WP: Who has the honor to speak with us? State your name, rank and occupation!
I'm DJ Qbert.
WP: You're one of the featured DJs in DJ Hero 2. How did you get involved with the game?
DQ: Well, they wanted me in the first one, but they didn't have a certain battle mode. Now that there's a battle mode in [DJ Hero] 2, they gave me a call, "It's time to get in the game."
WP: As to your involvement, was it more like let's get you in here, work on battle mode, and get the gameplay mechanics? Or were you involved in picking any of the songs? Did you do any custom mixes for the game?
DQ: Well, they showed me a bunch of tracks. I picked two tracks, and then I scratched on top of them. There's no production on my part; they made the beats and stuff, and I scratched on top of it. Then they filmed me with motion capture and tried to get all the nuances of the way I move and stuff.
WP: Is it weird seeing a virtual you in the game?
DQ: Absolutely. I can't really believe it right now. It still hasn't hit me, but it's really cool.
WP: What about the gameplay itself? As a game, it's fun, but in your eyes as a professional DJ, does it come close to capturing the feel of spinning a turntable? Or is it more like a fantasy re-creation?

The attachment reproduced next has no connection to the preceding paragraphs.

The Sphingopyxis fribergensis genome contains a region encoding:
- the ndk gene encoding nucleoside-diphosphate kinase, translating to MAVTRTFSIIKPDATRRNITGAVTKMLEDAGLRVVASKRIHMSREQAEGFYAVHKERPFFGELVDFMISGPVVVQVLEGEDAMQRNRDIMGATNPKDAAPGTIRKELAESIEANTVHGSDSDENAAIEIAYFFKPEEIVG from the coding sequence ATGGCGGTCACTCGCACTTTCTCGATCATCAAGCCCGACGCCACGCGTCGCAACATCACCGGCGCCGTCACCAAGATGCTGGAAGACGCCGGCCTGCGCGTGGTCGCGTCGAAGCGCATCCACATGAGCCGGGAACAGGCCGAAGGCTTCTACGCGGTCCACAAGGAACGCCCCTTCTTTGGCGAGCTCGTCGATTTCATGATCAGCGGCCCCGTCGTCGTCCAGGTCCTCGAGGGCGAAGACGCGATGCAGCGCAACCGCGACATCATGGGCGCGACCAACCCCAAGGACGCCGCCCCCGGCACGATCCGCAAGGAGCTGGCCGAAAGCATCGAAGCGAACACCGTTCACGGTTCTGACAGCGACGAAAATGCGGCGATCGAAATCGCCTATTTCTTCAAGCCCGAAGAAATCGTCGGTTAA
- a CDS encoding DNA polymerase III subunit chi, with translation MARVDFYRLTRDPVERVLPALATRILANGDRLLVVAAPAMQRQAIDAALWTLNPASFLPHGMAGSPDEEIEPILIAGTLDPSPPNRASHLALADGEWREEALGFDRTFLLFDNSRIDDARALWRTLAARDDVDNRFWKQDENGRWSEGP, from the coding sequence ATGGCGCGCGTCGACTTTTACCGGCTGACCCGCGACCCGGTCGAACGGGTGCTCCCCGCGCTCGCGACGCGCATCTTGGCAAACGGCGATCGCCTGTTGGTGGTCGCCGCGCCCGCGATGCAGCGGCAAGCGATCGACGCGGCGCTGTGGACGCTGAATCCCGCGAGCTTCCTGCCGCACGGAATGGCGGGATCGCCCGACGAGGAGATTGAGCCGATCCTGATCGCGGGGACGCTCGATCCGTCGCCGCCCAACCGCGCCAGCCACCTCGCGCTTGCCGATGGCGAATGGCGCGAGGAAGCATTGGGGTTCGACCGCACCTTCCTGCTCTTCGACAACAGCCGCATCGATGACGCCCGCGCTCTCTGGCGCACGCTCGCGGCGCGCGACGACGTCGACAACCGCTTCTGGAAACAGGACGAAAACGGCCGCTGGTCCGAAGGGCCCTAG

DQ: It is a video game, so it's totally different, but it has fun aspects. It's kind of like, say you play normal football with your friends, and that's fun. When you play Madden NFL, it's totally different, but it's fun still.
WP: What do you think about the overall music selection, genre-wise? Is it a little too heavy in hip-hop, a little too heavy in pop, or do they have a good mix?
DQ: Oh, definitely a good mix. They've got so much variety. They've got Eminem, Lady Gaga, Dr. Dre. Even Z-Trip and [DJ] Shadow are throwing some mixes in. Chemical Brothers. It's a big range of music selections, so it'll appeal to you no matter what style of music you like.
WP: What about you? When you're getting ready to perform a big show, what goes through your mind? What do you do to get ready?